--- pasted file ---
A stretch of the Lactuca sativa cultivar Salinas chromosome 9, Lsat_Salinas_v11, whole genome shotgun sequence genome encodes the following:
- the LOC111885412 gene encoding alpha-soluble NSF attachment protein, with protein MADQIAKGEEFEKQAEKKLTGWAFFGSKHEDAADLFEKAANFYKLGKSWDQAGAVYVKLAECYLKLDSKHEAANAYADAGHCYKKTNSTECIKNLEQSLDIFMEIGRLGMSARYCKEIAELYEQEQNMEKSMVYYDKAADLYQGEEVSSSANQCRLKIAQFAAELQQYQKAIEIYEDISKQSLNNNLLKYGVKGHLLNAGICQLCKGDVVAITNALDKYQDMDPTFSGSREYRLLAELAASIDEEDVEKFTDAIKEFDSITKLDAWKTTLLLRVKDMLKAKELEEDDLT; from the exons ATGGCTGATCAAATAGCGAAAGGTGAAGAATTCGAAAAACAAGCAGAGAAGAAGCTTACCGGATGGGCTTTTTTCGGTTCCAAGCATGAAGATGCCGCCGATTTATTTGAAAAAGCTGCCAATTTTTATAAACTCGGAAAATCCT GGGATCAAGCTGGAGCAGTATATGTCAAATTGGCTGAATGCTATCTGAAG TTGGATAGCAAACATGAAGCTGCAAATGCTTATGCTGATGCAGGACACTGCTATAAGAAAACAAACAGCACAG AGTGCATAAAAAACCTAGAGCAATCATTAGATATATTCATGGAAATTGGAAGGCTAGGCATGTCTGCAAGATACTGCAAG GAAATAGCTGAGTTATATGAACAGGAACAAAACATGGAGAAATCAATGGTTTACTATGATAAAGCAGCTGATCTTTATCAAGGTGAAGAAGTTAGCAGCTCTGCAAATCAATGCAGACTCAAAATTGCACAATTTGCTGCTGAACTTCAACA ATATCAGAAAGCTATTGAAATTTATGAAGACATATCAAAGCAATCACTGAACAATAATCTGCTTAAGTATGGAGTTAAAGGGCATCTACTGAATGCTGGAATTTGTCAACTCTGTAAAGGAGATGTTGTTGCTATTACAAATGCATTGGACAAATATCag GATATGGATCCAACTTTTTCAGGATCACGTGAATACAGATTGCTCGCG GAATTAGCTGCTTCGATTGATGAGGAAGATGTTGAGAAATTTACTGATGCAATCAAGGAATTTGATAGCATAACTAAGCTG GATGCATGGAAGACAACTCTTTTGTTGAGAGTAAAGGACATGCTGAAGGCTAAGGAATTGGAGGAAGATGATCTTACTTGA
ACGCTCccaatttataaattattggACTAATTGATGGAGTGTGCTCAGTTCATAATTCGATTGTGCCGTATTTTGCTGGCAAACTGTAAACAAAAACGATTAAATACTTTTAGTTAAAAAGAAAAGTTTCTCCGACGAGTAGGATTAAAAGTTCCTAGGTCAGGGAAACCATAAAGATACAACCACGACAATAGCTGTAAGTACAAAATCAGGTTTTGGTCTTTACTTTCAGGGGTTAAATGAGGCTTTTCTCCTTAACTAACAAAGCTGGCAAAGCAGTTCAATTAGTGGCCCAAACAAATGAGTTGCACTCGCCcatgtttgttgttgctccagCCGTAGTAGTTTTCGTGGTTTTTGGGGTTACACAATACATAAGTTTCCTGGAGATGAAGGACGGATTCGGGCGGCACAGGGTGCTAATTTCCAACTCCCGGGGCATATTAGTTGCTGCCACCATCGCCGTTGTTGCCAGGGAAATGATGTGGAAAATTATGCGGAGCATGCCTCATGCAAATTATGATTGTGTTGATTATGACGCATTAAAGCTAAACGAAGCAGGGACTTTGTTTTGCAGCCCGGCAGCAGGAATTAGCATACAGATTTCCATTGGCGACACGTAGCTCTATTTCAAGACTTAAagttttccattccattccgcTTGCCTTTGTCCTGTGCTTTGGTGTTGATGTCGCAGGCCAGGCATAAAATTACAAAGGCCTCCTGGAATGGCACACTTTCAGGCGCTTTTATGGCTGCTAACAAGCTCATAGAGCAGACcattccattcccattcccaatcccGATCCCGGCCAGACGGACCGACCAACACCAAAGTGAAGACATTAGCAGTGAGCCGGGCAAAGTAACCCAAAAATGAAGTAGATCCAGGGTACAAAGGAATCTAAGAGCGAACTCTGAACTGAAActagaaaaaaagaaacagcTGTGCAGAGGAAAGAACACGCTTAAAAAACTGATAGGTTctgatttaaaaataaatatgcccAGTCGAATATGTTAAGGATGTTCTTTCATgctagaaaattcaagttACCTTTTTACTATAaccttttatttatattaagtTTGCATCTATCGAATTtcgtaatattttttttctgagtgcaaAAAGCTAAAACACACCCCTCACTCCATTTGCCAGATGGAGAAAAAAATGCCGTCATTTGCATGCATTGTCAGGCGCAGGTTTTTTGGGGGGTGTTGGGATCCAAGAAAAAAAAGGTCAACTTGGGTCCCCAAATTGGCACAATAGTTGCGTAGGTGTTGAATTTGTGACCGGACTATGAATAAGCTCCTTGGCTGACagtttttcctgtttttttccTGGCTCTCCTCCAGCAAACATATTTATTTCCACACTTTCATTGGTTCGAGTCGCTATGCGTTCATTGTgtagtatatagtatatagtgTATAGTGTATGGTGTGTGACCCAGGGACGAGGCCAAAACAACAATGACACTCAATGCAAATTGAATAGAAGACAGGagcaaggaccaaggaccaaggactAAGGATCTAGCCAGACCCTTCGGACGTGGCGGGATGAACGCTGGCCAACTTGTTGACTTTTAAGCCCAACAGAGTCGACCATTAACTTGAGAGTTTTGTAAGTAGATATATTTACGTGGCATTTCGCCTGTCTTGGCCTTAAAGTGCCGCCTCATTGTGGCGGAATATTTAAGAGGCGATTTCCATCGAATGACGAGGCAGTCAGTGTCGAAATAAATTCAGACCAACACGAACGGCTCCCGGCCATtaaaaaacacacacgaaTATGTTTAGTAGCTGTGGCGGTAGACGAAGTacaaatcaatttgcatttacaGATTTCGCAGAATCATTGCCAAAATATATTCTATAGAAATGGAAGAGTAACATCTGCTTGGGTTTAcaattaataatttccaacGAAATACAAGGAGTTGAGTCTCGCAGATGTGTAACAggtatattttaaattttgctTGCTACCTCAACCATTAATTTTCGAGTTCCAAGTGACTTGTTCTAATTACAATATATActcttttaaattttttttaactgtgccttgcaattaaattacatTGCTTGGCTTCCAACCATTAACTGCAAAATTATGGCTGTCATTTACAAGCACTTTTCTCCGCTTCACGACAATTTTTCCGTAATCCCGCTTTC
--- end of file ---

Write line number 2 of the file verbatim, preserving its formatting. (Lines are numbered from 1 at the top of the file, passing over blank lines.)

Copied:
- the LOC111885412 gene encoding alpha-soluble NSF attachment protein, with protein MADQIAKGEEFEKQAEKKLTGWAFFGSKHEDAADLFEKAANFYKLGKSWDQAGAVYVKLAECYLKLDSKHEAANAYADAGHCYKKTNSTECIKNLEQSLDIFMEIGRLGMSARYCKEIAELYEQEQNMEKSMVYYDKAADLYQGEEVSSSANQCRLKIAQFAAELQQYQKAIEIYEDISKQSLNNNLLKYGVKGHLLNAGICQLCKGDVVAITNALDKYQDMDPTFSGSREYRLLAELAASIDEEDVEKFTDAIKEFDSITKLDAWKTTLLLRVKDMLKAKELEEDDLT; from the exons ATGGCTGATCAAATAGCGAAAGGTGAAGAATTCGAAAAACAAGCAGAGAAGAAGCTTACCGGATGGGCTTTTTTCGGTTCCAAGCATGAAGATGCCGCCGATTTATTTGAAAAAGCTGCCAATTTTTATAAACTCGGAAAATCCT GGGATCAAGCTGGAGCAGTATATGTCAAATTGGCTGAATGCTATCTGAAG TTGGATAGCAAACATGAAGCTGCAAATGCTTATGCTGATGCAGGACACTGCTATAAGAAAACAAACAGCACAG AGTGCATAAAAAACCTAGAGCAATCATTAGATATATTCATGGAAATTGGAAGGCTAGGCATGTCTGCAAGATACTGCAAG GAAATAGCTGAGTTATATGAACAGGAACAAAACATGGAGAAATCAATGGTTTACTATGATAAAGCAGCTGATCTTTATCAAGGTGAAGAAGTTAGCAGCTCTGCAAATCAATGCAGACTCAAAATTGCACAATTTGCTGCTGAACTTCAACA ATATCAGAAAGCTATTGAAATTTATGAAGACATATCAAAGCAATCACTGAACAATAATCTGCTTAAGTATGGAGTTAAAGGGCATCTACTGAATGCTGGAATTTGTCAACTCTGTAAAGGAGATGTTGTTGCTATTACAAATGCATTGGACAAATATCag GATATGGATCCAACTTTTTCAGGATCACGTGAATACAGATTGCTCGCG GAATTAGCTGCTTCGATTGATGAGGAAGATGTTGAGAAATTTACTGATGCAATCAAGGAATTTGATAGCATAACTAAGCTG GATGCATGGAAGACAACTCTTTTGTTGAGAGTAAAGGACATGCTGAAGGCTAAGGAATTGGAGGAAGATGATCTTACTTGA